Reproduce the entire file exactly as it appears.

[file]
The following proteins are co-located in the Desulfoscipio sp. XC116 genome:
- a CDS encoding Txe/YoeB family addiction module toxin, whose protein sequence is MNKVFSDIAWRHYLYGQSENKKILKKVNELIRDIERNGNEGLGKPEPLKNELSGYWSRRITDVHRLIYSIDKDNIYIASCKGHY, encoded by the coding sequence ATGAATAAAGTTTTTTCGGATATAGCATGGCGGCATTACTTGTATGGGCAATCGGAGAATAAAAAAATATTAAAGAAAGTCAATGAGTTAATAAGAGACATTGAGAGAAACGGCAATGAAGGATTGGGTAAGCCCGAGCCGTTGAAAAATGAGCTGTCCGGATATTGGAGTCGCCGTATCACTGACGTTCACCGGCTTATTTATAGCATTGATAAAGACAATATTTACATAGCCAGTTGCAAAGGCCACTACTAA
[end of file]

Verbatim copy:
The following proteins are co-located in the Desulfoscipio sp. XC116 genome:
- a CDS encoding Txe/YoeB family addiction module toxin, whose protein sequence is MNKVFSDIAWRHYLYGQSENKKILKKVNELIRDIERNGNEGLGKPEPLKNELSGYWSRRITDVHRLIYSIDKDNIYIASCKGHY, encoded by the coding sequence ATGAATAAAGTTTTTTCGGATATAGCATGGCGGCATTACTTGTATGGGCAATCGGAGAATAAAAAAATATTAAAGAAAGTCAATGAGTTAATAAGAGACATTGAGAGAAACGGCAATGAAGGATTGGGTAAGCCCGAGCCGTTGAAAAATGAGCTGTCCGGATATTGGAGTCGCCGTATCACTGACGTTCACCGGCTTATTTATAGCATTGATAAAGACAATATTTACATAGCCAGTTGCAAAGGCCACTACTAA